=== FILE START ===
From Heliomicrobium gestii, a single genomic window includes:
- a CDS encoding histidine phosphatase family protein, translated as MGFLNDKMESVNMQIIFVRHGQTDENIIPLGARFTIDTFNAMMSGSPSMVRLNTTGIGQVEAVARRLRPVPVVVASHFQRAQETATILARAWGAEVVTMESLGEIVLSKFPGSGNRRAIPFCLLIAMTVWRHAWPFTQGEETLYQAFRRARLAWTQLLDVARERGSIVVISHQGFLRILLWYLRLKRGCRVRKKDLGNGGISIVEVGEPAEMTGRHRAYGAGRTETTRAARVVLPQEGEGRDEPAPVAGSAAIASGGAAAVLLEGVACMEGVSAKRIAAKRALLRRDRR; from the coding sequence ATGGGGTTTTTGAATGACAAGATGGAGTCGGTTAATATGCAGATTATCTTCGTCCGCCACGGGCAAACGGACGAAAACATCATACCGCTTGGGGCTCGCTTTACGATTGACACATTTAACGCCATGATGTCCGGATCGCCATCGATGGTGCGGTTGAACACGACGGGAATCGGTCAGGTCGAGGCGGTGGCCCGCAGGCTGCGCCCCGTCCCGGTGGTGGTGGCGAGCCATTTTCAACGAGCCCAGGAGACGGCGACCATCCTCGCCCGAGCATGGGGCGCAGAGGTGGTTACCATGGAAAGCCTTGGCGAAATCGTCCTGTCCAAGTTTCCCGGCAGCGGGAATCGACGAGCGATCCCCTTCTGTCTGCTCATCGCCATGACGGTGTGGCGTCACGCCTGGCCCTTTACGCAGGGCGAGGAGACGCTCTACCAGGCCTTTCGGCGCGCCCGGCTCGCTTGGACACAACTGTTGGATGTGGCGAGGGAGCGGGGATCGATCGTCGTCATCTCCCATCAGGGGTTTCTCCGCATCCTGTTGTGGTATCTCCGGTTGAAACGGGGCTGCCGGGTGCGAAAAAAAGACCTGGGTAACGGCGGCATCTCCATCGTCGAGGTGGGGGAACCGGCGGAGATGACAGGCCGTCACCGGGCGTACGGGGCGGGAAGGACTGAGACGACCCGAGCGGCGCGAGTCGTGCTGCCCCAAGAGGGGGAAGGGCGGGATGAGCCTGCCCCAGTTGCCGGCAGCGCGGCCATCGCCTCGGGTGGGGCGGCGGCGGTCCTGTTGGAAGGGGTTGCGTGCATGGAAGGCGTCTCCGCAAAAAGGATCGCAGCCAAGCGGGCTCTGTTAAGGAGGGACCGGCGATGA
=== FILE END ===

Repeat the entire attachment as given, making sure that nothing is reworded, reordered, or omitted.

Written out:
From Heliomicrobium gestii, a single genomic window includes:
- a CDS encoding histidine phosphatase family protein, translated as MGFLNDKMESVNMQIIFVRHGQTDENIIPLGARFTIDTFNAMMSGSPSMVRLNTTGIGQVEAVARRLRPVPVVVASHFQRAQETATILARAWGAEVVTMESLGEIVLSKFPGSGNRRAIPFCLLIAMTVWRHAWPFTQGEETLYQAFRRARLAWTQLLDVARERGSIVVISHQGFLRILLWYLRLKRGCRVRKKDLGNGGISIVEVGEPAEMTGRHRAYGAGRTETTRAARVVLPQEGEGRDEPAPVAGSAAIASGGAAAVLLEGVACMEGVSAKRIAAKRALLRRDRR; from the coding sequence ATGGGGTTTTTGAATGACAAGATGGAGTCGGTTAATATGCAGATTATCTTCGTCCGCCACGGGCAAACGGACGAAAACATCATACCGCTTGGGGCTCGCTTTACGATTGACACATTTAACGCCATGATGTCCGGATCGCCATCGATGGTGCGGTTGAACACGACGGGAATCGGTCAGGTCGAGGCGGTGGCCCGCAGGCTGCGCCCCGTCCCGGTGGTGGTGGCGAGCCATTTTCAACGAGCCCAGGAGACGGCGACCATCCTCGCCCGAGCATGGGGCGCAGAGGTGGTTACCATGGAAAGCCTTGGCGAAATCGTCCTGTCCAAGTTTCCCGGCAGCGGGAATCGACGAGCGATCCCCTTCTGTCTGCTCATCGCCATGACGGTGTGGCGTCACGCCTGGCCCTTTACGCAGGGCGAGGAGACGCTCTACCAGGCCTTTCGGCGCGCCCGGCTCGCTTGGACACAACTGTTGGATGTGGCGAGGGAGCGGGGATCGATCGTCGTCATCTCCCATCAGGGGTTTCTCCGCATCCTGTTGTGGTATCTCCGGTTGAAACGGGGCTGCCGGGTGCGAAAAAAAGACCTGGGTAACGGCGGCATCTCCATCGTCGAGGTGGGGGAACCGGCGGAGATGACAGGCCGTCACCGGGCGTACGGGGCGGGAAGGACTGAGACGACCCGAGCGGCGCGAGTCGTGCTGCCCCAAGAGGGGGAAGGGCGGGATGAGCCTGCCCCAGTTGCCGGCAGCGCGGCCATCGCCTCGGGTGGGGCGGCGGCGGTCCTGTTGGAAGGGGTTGCGTGCATGGAAGGCGTCTCCGCAAAAAGGATCGCAGCCAAGCGGGCTCTGTTAAGGAGGGACCGGCGATGA